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Data Science Weekly Newsletter
December 30, 2021

Editor's Picks

  • Graph ML in 2022: Where Are We Now?
    It’s been quite a year for Graph ML — thousands of papers, numerous conferences and workshops… How do we catch up with so many cool things happening around? Well, we are puzzled as well and decided to present a structured look at Graph ML highlighting trends and major advancements...
  • Papers with Code 2021 : A Year in Review
    Papers with Code indexes various machine learning artifacts — papers, code, results — to facilitate discovery and comparison. Using this data we can get a sense of what the ML community found useful and interesting this year. Below we summarize the top trending papers, libraries and datasets for 2021 on Papers with Code...

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Data Science Articles & Videos

  • The Statistical Complexity of Interactive Decision Making
    A fundamental challenge in interactive learning and decision making, ranging from bandit problems to reinforcement learning, is to provide sample-efficient, adaptive learning algorithms that achieve near-optimal regret...The main result of this work provides a complexity measure, the Decision-Estimation Coefficient, that is proven to be both necessary and sufficient for sample-efficient interactive learning...
  • Visual Tutorial NER Chunking Token Classification
    Why is there so much talk about Named Entity Recognition in a competition that requires us to detect and classify spans of texts? It looks like most of the top public notebooks used a NER approach to solve the Feedback Prize challenge. In this tutorial, I’d like to provide a beginner-friendly, visual explanation to this approach...
  • tree-math: mathematical operations for JAX pytrees
    tree-math makes it easy to implement numerical algorithms that work on JAX pytrees, such as iterative methods for optimization and equation solving. It does so by providing a wrapper class tree_math.Vector that defines array operations such as infix arithmetic and dot-products on pytrees as if they were vectors...
  • Bits Of Deep Learning Podcast Episode #1 with Eric Jang
    A conversation with Eric Jang on the Present and Future of Robotics...a) Introduction, b) Eric's Background, c) The “Just Ask For Generalization” recipe, d) Meta-Learning vs Supervised Learning in Robotics, e) The compute concern around GPT like models, f) How to scale to real-world robots? The Importance of simulators, g) End-to-end in robotics. Pros and Cons, h) How and who will solve robotics?, i) Self-supervised learning: What is it and why is it useful., j) Biggest obstacles in robotics?, k) General-purpose robots and Tesla Bot, and l) Conclusion...
  • AI Accelerators — Part I: Intro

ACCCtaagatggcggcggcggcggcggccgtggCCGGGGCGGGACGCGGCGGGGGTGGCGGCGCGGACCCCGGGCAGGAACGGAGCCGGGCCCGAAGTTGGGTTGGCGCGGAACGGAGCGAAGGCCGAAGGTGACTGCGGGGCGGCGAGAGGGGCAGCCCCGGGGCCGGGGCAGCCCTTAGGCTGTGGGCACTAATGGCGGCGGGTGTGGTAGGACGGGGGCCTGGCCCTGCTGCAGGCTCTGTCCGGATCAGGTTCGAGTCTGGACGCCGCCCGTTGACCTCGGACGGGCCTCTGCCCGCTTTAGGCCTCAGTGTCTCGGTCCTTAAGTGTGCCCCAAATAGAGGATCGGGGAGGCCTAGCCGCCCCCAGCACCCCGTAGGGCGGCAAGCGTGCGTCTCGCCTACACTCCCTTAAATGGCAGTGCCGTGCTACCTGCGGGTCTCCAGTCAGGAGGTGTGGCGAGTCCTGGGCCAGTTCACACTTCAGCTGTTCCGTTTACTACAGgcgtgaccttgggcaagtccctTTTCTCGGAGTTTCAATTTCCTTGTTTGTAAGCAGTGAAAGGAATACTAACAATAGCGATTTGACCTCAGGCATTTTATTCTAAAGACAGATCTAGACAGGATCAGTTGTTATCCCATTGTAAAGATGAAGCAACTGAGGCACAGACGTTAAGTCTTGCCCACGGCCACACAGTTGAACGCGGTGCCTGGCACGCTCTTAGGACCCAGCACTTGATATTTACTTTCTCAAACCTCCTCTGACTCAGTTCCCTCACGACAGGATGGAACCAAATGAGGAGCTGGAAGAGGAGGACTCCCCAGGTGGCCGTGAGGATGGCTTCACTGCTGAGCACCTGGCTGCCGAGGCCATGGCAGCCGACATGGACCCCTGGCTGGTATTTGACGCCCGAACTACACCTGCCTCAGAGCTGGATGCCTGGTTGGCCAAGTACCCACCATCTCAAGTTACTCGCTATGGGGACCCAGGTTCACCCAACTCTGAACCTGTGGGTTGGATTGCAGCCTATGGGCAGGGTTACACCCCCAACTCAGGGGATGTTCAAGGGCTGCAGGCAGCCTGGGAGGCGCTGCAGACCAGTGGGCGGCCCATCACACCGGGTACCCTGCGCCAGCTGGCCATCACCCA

I will give a high-level overview of accelerators for artificial intelligence applications — what they are, and how they became so popular. As discussed in later posts, accelerators stem from a broader concept rather than just a particular type of system or implementation. They are also not purely hardware-driven, and in fact — much of the AI accelerator industry’s focus has been around building robust and sophisticated software libraries and compiler toolchains...
  • Generative Modeling by Estimating Gradients of the Data Distribution
    This blog post focuses on a promising new direction for generative modeling. We can learn score functions (gradients of log probability density functions) on a large number of noise-perturbed data distributions, then generate samples with Langevin-type sampling. The resulting generative models, often called score-based generative models, have several important advantages over existing model families: GAN-level sample quality without adversarial training, flexible model architectures, exact log-likelihood computation, and inverse problem solving without re-training models. In this blog post, we will show you in more detail the intuition, basic concepts, and potential applications of score-based generative models...
  • Engineering Trade-Offs in Automatic Differentiation: from TensorFlow and PyTorch to Jax and Julia
    To understand the differences between automatic differentiation libraries, let's talk about the engineering trade-offs that were made. I would personally say that none of these libraries are "better" than another, they simply all make engineering trade-offs based on the domains and use cases they were aiming to satisfy. The easiest way to describe these trade-offs is to follow the evolution and see how each new library tweaked the trade-offs made of the previous...
  • CPPE-5: Medical Personal Protective Equipment Dataset
    We present a new challenging dataset, CPPE - 5 (Medical Personal Protective Equipment), with the goal to allow the study of subordinate categorization of medical personal protective equipments, which is not possible with other popular data sets that focus on broad level categories (such as PASCAL VOC, ImageNet, Microsoft COCO, OpenImages, etc). To make it easy for models trained on this dataset to be used in practical scenarios in complex scenes, our dataset mainly contains images that show complex scenes with several objects in each scene in their natural context...


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Training & Resources


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